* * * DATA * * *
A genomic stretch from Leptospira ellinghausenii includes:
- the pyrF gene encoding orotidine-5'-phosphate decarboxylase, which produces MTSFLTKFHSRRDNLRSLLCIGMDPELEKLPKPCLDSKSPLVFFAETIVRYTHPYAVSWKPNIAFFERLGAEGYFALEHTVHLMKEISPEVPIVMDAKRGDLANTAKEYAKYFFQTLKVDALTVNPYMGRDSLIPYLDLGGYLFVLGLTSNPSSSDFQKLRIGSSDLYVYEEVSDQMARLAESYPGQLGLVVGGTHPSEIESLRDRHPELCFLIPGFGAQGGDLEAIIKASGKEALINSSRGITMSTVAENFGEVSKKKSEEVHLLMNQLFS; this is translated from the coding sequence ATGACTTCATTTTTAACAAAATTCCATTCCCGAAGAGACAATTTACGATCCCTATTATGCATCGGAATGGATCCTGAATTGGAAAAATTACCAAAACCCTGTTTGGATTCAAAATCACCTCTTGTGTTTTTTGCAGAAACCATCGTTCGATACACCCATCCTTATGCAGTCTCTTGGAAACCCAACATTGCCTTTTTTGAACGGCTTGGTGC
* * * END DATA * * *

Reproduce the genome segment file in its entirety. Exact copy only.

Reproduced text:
A genomic stretch from Leptospira ellinghausenii includes:
- the pyrF gene encoding orotidine-5'-phosphate decarboxylase, which produces MTSFLTKFHSRRDNLRSLLCIGMDPELEKLPKPCLDSKSPLVFFAETIVRYTHPYAVSWKPNIAFFERLGAEGYFALEHTVHLMKEISPEVPIVMDAKRGDLANTAKEYAKYFFQTLKVDALTVNPYMGRDSLIPYLDLGGYLFVLGLTSNPSSSDFQKLRIGSSDLYVYEEVSDQMARLAESYPGQLGLVVGGTHPSEIESLRDRHPELCFLIPGFGAQGGDLEAIIKASGKEALINSSRGITMSTVAENFGEVSKKKSEEVHLLMNQLFS; this is translated from the coding sequence ATGACTTCATTTTTAACAAAATTCCATTCCCGAAGAGACAATTTACGATCCCTATTATGCATCGGAATGGATCCTGAATTGGAAAAATTACCAAAACCCTGTTTGGATTCAAAATCACCTCTTGTGTTTTTTGCAGAAACCATCGTTCGATACACCCATCCTTATGCAGTCTCTTGGAAACCCAACATTGCCTTTTTTGAACGGCTTGGTGC